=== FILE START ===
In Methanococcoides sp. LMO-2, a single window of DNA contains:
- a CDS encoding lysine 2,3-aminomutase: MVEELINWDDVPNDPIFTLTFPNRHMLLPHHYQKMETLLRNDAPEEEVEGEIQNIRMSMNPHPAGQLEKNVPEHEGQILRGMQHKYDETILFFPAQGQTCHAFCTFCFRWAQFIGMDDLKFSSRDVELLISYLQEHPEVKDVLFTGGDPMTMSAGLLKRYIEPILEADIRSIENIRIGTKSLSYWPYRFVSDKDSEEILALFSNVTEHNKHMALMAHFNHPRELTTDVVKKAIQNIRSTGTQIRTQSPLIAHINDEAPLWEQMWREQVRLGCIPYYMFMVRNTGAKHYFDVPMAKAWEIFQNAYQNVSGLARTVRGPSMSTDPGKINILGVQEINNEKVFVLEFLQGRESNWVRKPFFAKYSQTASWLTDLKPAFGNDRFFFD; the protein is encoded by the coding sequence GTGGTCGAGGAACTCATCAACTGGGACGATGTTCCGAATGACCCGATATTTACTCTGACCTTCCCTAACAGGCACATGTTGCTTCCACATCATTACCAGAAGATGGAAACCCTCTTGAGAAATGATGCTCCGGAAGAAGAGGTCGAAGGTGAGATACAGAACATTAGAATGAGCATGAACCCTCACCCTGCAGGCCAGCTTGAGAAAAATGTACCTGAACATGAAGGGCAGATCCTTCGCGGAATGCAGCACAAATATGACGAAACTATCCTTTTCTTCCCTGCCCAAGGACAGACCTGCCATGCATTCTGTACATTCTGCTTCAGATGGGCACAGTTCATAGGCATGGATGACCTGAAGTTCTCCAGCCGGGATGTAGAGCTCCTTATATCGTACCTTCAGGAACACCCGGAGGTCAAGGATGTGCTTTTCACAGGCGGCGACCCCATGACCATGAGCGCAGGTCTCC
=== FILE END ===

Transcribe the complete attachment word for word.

In Methanococcoides sp. LMO-2, a single window of DNA contains:
- a CDS encoding lysine 2,3-aminomutase: MVEELINWDDVPNDPIFTLTFPNRHMLLPHHYQKMETLLRNDAPEEEVEGEIQNIRMSMNPHPAGQLEKNVPEHEGQILRGMQHKYDETILFFPAQGQTCHAFCTFCFRWAQFIGMDDLKFSSRDVELLISYLQEHPEVKDVLFTGGDPMTMSAGLLKRYIEPILEADIRSIENIRIGTKSLSYWPYRFVSDKDSEEILALFSNVTEHNKHMALMAHFNHPRELTTDVVKKAIQNIRSTGTQIRTQSPLIAHINDEAPLWEQMWREQVRLGCIPYYMFMVRNTGAKHYFDVPMAKAWEIFQNAYQNVSGLARTVRGPSMSTDPGKINILGVQEINNEKVFVLEFLQGRESNWVRKPFFAKYSQTASWLTDLKPAFGNDRFFFD; the protein is encoded by the coding sequence GTGGTCGAGGAACTCATCAACTGGGACGATGTTCCGAATGACCCGATATTTACTCTGACCTTCCCTAACAGGCACATGTTGCTTCCACATCATTACCAGAAGATGGAAACCCTCTTGAGAAATGATGCTCCGGAAGAAGAGGTCGAAGGTGAGATACAGAACATTAGAATGAGCATGAACCCTCACCCTGCAGGCCAGCTTGAGAAAAATGTACCTGAACATGAAGGGCAGATCCTTCGCGGAATGCAGCACAAATATGACGAAACTATCCTTTTCTTCCCTGCCCAAGGACAGACCTGCCATGCATTCTGTACATTCTGCTTCAGATGGGCACAGTTCATAGGCATGGATGACCTGAAGTTCTCCAGCCGGGATGTAGAGCTCCTTATATCGTACCTTCAGGAACACCCGGAGGTCAAGGATGTGCTTTTCACAGGCGGCGACCCCATGACCATGAGCGCAGGTCTCC